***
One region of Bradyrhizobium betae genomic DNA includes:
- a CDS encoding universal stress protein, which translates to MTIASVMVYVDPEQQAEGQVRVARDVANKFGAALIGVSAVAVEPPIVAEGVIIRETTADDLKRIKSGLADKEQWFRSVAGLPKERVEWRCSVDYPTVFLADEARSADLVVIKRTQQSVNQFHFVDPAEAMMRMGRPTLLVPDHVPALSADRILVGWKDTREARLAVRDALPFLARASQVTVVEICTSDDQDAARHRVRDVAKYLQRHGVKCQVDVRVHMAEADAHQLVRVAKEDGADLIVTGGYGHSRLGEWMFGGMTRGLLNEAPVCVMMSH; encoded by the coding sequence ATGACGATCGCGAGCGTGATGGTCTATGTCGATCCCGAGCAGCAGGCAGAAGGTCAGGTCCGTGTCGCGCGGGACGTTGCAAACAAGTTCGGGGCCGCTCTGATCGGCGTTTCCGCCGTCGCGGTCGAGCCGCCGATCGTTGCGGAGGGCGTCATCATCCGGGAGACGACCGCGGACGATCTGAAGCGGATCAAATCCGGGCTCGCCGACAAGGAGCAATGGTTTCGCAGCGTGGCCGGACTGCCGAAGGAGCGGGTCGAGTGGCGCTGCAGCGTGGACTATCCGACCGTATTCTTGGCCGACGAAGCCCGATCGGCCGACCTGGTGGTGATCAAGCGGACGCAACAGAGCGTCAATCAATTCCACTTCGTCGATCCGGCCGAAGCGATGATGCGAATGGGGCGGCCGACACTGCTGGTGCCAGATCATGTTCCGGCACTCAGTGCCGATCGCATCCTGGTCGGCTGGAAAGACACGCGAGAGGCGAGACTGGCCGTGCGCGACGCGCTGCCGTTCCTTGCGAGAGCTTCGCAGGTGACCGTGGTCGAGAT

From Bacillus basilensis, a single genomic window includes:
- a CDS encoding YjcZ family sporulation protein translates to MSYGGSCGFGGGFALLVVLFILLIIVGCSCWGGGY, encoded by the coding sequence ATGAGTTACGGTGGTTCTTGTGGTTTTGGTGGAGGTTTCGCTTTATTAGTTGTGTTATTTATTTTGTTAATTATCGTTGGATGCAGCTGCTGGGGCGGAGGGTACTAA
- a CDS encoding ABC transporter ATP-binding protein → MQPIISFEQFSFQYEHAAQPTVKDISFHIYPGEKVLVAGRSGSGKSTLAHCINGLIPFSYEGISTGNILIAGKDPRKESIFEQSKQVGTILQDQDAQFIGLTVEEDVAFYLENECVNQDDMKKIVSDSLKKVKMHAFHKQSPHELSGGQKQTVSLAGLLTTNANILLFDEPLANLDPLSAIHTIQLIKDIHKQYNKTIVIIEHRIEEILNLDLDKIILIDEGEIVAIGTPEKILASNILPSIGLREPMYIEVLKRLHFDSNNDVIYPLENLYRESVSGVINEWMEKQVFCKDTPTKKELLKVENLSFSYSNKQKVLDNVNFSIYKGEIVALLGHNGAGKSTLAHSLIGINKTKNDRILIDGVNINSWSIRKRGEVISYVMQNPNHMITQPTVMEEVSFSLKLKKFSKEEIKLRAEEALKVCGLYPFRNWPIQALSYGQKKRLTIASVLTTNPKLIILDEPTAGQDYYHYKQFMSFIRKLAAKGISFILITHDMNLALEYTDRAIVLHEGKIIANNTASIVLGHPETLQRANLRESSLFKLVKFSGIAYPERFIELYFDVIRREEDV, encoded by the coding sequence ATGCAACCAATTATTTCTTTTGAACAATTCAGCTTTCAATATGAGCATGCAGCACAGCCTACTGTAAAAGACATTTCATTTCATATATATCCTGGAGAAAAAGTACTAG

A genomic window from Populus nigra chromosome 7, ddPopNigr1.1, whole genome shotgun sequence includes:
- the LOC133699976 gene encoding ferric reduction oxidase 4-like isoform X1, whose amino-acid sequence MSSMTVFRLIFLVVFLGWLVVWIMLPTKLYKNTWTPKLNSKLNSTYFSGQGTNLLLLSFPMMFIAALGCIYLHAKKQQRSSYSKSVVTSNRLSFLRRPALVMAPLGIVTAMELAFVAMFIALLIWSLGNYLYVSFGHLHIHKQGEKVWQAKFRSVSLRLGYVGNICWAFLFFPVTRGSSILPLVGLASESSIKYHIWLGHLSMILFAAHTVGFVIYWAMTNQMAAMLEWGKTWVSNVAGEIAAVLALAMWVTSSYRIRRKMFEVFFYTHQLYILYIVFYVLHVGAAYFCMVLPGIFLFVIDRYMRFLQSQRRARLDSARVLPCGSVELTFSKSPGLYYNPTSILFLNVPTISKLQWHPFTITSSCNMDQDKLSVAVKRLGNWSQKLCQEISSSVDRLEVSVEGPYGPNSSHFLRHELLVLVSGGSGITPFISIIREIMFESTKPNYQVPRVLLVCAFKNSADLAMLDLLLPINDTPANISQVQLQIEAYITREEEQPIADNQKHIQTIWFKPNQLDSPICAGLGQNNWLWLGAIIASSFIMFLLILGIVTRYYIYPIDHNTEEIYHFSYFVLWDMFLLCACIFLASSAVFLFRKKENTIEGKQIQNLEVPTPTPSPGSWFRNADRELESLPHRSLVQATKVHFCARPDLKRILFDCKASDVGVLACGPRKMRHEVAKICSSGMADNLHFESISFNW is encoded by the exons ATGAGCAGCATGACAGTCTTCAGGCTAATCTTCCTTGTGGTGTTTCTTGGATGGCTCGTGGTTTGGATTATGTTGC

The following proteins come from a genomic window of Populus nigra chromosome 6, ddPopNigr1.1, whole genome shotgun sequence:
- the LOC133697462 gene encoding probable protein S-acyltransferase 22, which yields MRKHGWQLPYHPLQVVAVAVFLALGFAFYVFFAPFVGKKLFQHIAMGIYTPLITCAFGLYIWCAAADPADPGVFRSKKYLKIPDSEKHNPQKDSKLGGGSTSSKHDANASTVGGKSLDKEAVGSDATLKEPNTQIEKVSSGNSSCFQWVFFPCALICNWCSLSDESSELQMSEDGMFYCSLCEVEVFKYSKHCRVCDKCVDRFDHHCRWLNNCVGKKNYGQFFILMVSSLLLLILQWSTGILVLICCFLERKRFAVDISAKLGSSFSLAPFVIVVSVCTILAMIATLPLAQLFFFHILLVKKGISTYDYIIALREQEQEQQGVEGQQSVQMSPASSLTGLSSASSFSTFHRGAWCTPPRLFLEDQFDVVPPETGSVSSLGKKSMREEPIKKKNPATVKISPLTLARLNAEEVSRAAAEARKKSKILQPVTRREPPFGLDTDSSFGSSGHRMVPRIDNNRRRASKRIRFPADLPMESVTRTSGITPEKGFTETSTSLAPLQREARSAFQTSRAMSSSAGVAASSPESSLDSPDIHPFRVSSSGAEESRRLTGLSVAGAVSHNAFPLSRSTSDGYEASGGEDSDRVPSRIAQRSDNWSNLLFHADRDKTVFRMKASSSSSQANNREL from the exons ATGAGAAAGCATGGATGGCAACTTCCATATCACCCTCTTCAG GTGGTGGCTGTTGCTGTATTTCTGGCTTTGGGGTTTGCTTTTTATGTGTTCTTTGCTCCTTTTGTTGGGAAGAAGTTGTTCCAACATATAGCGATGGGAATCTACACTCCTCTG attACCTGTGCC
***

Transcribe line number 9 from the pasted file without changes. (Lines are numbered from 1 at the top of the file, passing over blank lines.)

- the LOC133697462 gene encoding probable protein S-acyltransferase 22, which yields MRKHGWQLPYHPLQVVAVAVFLALGFAFYVFFAPFVGKKLFQHIAMGIYTPLITCAFGLYIWCAAADPADPGVFRSKKYLKIPDSEKHNPQKDSKLGGGSTSSKHDANASTVGGKSLDKEAVGSDATLKEPNTQIEKVSSGNSSCFQWVFFPCALICNWCSLSDESSELQMSEDGMFYCSLCEVEVFKYSKHCRVCDKCVDRFDHHCRWLNNCVGKKNYGQFFILMVSSLLLLILQWSTGILVLICCFLERKRFAVDISAKLGSSFSLAPFVIVVSVCTILAMIATLPLAQLFFFHILLVKKGISTYDYIIALREQEQEQQGVEGQQSVQMSPASSLTGLSSASSFSTFHRGAWCTPPRLFLEDQFDVVPPETGSVSSLGKKSMREEPIKKKNPATVKISPLTLARLNAEEVSRAAAEARKKSKILQPVTRREPPFGLDTDSSFGSSGHRMVPRIDNNRRRASKRIRFPADLPMESVTRTSGITPEKGFTETSTSLAPLQREARSAFQTSRAMSSSAGVAASSPESSLDSPDIHPFRVSSSGAEESRRLTGLSVAGAVSHNAFPLSRSTSDGYEASGGEDSDRVPSRIAQRSDNWSNLLFHADRDKTVFRMKASSSSSQANNREL from the exons ATGAGAAAGCATGGATGGCAACTTCCATATCACCCTCTTCAG GTGGTGGCTGTTGCTGTATTTCTGGCTTTGGGGTTTGCTTTTTATGTGTTCTTTGCTCCTTTTGTTGGGAAGAAGTTGTTCCAACATATAGCGATGGGAATCTACACTCCTCTG attACCTGTGCC